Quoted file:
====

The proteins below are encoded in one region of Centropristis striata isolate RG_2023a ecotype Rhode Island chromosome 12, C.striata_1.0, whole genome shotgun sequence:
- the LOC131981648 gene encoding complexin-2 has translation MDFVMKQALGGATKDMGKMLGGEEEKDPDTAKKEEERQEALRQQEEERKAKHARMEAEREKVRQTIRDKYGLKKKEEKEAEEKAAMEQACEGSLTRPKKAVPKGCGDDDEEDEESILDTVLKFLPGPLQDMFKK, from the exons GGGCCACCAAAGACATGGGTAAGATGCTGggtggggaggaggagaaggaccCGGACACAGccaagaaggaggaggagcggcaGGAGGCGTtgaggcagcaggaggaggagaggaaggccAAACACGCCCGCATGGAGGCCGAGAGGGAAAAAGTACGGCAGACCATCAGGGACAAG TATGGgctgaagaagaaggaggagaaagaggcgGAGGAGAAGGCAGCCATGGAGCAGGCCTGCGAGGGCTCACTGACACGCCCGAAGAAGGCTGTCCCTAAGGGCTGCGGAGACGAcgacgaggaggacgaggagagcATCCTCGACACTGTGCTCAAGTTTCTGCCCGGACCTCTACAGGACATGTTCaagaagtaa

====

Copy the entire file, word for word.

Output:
The proteins below are encoded in one region of Centropristis striata isolate RG_2023a ecotype Rhode Island chromosome 12, C.striata_1.0, whole genome shotgun sequence:
- the LOC131981648 gene encoding complexin-2 has translation MDFVMKQALGGATKDMGKMLGGEEEKDPDTAKKEEERQEALRQQEEERKAKHARMEAEREKVRQTIRDKYGLKKKEEKEAEEKAAMEQACEGSLTRPKKAVPKGCGDDDEEDEESILDTVLKFLPGPLQDMFKK, from the exons GGGCCACCAAAGACATGGGTAAGATGCTGggtggggaggaggagaaggaccCGGACACAGccaagaaggaggaggagcggcaGGAGGCGTtgaggcagcaggaggaggagaggaaggccAAACACGCCCGCATGGAGGCCGAGAGGGAAAAAGTACGGCAGACCATCAGGGACAAG TATGGgctgaagaagaaggaggagaaagaggcgGAGGAGAAGGCAGCCATGGAGCAGGCCTGCGAGGGCTCACTGACACGCCCGAAGAAGGCTGTCCCTAAGGGCTGCGGAGACGAcgacgaggaggacgaggagagcATCCTCGACACTGTGCTCAAGTTTCTGCCCGGACCTCTACAGGACATGTTCaagaagtaa